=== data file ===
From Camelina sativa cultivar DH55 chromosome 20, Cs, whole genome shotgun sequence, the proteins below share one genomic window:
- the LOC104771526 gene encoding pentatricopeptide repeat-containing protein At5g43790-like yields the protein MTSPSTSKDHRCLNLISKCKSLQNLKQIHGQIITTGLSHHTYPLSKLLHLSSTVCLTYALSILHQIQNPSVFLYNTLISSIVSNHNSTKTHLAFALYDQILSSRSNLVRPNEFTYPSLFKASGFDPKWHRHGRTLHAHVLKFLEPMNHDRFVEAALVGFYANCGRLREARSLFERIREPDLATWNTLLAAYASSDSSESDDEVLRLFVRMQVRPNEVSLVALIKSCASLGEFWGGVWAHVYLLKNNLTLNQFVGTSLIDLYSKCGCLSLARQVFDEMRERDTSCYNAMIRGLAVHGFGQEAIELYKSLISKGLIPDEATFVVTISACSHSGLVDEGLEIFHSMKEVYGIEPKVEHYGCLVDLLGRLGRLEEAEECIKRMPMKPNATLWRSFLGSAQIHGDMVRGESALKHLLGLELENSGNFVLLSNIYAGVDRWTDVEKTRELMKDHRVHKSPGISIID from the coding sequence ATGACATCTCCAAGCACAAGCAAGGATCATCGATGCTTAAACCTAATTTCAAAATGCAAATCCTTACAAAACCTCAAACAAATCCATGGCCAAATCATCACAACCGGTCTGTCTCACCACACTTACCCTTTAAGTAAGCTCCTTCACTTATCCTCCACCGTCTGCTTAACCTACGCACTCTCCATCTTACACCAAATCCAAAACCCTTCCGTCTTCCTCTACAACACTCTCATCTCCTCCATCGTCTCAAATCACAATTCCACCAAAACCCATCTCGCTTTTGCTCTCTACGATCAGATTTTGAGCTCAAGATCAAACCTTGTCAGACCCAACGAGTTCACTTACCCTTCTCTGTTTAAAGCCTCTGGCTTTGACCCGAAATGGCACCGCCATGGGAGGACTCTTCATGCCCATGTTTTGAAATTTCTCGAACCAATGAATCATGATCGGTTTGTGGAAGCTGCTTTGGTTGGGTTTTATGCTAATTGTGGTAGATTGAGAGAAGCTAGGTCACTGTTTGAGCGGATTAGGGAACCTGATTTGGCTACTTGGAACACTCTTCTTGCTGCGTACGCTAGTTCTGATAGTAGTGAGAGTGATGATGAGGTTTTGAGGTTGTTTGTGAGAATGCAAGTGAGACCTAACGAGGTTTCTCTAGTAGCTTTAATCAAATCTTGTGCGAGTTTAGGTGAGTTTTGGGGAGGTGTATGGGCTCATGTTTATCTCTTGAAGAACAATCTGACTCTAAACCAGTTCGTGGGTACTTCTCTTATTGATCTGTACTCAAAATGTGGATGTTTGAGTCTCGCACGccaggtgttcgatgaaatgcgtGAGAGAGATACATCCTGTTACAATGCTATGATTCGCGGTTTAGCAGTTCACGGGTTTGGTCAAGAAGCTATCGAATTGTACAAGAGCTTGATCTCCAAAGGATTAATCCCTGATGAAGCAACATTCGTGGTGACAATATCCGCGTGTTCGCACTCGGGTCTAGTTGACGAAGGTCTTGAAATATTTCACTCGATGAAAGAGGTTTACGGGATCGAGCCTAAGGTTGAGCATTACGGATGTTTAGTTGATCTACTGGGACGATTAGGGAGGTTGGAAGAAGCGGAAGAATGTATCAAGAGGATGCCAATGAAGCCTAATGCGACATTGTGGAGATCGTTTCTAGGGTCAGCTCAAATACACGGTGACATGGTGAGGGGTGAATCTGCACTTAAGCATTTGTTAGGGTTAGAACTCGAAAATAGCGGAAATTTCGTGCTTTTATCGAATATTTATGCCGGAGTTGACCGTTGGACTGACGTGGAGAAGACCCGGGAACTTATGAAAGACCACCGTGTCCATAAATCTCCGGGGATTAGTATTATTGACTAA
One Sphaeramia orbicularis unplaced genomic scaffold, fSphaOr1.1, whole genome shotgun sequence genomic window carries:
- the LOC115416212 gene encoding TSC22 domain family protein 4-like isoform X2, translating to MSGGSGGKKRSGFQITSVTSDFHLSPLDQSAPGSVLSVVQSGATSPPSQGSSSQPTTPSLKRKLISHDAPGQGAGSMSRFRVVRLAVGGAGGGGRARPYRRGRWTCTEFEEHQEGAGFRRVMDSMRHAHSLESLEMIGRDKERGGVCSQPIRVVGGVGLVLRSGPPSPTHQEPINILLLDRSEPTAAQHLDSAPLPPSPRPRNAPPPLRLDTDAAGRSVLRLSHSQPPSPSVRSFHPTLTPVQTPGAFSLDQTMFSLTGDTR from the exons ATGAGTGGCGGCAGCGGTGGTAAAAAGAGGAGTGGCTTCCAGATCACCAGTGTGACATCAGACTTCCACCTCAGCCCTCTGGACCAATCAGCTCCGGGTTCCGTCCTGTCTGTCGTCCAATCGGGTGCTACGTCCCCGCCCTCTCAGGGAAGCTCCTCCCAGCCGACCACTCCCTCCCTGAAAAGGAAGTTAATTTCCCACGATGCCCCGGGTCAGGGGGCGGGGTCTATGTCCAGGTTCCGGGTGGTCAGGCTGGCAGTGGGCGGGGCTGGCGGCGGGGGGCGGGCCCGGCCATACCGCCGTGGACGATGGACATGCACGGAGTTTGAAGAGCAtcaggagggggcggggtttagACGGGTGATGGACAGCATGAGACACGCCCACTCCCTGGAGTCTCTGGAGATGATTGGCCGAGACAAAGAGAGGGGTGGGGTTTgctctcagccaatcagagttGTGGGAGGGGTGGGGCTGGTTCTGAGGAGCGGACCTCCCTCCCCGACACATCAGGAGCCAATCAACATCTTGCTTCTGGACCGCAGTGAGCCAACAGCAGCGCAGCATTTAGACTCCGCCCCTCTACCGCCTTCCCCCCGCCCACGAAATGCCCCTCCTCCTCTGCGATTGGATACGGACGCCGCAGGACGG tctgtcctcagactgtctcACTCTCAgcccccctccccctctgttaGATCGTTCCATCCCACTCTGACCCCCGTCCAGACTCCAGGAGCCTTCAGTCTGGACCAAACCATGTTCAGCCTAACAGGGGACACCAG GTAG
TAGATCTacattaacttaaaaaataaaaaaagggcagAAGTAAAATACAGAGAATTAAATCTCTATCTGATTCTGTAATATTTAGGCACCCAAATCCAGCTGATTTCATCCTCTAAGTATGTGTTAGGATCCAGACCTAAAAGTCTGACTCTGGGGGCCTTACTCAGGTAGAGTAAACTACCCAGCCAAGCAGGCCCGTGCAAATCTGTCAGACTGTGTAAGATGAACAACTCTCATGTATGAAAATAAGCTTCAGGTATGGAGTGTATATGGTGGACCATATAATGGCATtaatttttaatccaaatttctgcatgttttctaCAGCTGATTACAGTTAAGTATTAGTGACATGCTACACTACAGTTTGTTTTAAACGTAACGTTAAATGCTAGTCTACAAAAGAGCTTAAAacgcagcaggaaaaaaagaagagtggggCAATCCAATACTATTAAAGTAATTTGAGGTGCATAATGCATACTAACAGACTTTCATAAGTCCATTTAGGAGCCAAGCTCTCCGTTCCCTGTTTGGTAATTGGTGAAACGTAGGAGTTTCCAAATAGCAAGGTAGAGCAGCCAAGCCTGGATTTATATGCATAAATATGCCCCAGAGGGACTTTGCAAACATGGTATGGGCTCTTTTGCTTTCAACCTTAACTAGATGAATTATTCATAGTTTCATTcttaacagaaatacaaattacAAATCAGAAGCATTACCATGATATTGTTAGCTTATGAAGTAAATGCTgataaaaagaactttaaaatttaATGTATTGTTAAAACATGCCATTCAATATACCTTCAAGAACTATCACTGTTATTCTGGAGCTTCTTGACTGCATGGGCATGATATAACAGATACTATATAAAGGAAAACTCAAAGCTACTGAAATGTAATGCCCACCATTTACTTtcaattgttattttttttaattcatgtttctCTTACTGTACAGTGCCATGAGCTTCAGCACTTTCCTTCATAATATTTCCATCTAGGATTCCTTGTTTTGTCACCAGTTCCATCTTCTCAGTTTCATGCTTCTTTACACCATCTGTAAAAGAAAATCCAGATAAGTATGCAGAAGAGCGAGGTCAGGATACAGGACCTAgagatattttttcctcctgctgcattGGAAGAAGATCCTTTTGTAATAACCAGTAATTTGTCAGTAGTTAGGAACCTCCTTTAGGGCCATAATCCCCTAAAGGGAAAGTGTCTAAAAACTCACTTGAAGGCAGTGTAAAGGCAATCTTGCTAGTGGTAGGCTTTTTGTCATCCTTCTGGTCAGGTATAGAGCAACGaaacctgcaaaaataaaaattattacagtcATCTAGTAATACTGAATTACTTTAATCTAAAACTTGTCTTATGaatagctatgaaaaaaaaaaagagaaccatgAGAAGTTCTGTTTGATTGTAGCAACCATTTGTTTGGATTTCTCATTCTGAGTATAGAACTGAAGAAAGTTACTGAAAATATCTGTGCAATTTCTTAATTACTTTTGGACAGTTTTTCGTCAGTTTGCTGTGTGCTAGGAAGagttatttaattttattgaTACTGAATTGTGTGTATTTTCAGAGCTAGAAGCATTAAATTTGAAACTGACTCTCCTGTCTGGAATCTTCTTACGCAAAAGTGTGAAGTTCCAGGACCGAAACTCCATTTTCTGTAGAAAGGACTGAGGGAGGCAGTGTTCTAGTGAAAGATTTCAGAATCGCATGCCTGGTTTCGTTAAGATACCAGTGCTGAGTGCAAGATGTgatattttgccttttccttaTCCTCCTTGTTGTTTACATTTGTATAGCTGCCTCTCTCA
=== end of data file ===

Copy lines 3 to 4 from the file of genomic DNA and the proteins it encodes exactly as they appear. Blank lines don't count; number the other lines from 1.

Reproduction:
One Sphaeramia orbicularis unplaced genomic scaffold, fSphaOr1.1, whole genome shotgun sequence genomic window carries:
- the LOC115416212 gene encoding TSC22 domain family protein 4-like isoform X2, translating to MSGGSGGKKRSGFQITSVTSDFHLSPLDQSAPGSVLSVVQSGATSPPSQGSSSQPTTPSLKRKLISHDAPGQGAGSMSRFRVVRLAVGGAGGGGRARPYRRGRWTCTEFEEHQEGAGFRRVMDSMRHAHSLESLEMIGRDKERGGVCSQPIRVVGGVGLVLRSGPPSPTHQEPINILLLDRSEPTAAQHLDSAPLPPSPRPRNAPPPLRLDTDAAGRSVLRLSHSQPPSPSVRSFHPTLTPVQTPGAFSLDQTMFSLTGDTR from the exons ATGAGTGGCGGCAGCGGTGGTAAAAAGAGGAGTGGCTTCCAGATCACCAGTGTGACATCAGACTTCCACCTCAGCCCTCTGGACCAATCAGCTCCGGGTTCCGTCCTGTCTGTCGTCCAATCGGGTGCTACGTCCCCGCCCTCTCAGGGAAGCTCCTCCCAGCCGACCACTCCCTCCCTGAAAAGGAAGTTAATTTCCCACGATGCCCCGGGTCAGGGGGCGGGGTCTATGTCCAGGTTCCGGGTGGTCAGGCTGGCAGTGGGCGGGGCTGGCGGCGGGGGGCGGGCCCGGCCATACCGCCGTGGACGATGGACATGCACGGAGTTTGAAGAGCAtcaggagggggcggggtttagACGGGTGATGGACAGCATGAGACACGCCCACTCCCTGGAGTCTCTGGAGATGATTGGCCGAGACAAAGAGAGGGGTGGGGTTTgctctcagccaatcagagttGTGGGAGGGGTGGGGCTGGTTCTGAGGAGCGGACCTCCCTCCCCGACACATCAGGAGCCAATCAACATCTTGCTTCTGGACCGCAGTGAGCCAACAGCAGCGCAGCATTTAGACTCCGCCCCTCTACCGCCTTCCCCCCGCCCACGAAATGCCCCTCCTCCTCTGCGATTGGATACGGACGCCGCAGGACGG tctgtcctcagactgtctcACTCTCAgcccccctccccctctgttaGATCGTTCCATCCCACTCTGACCCCCGTCCAGACTCCAGGAGCCTTCAGTCTGGACCAAACCATGTTCAGCCTAACAGGGGACACCAG GTAG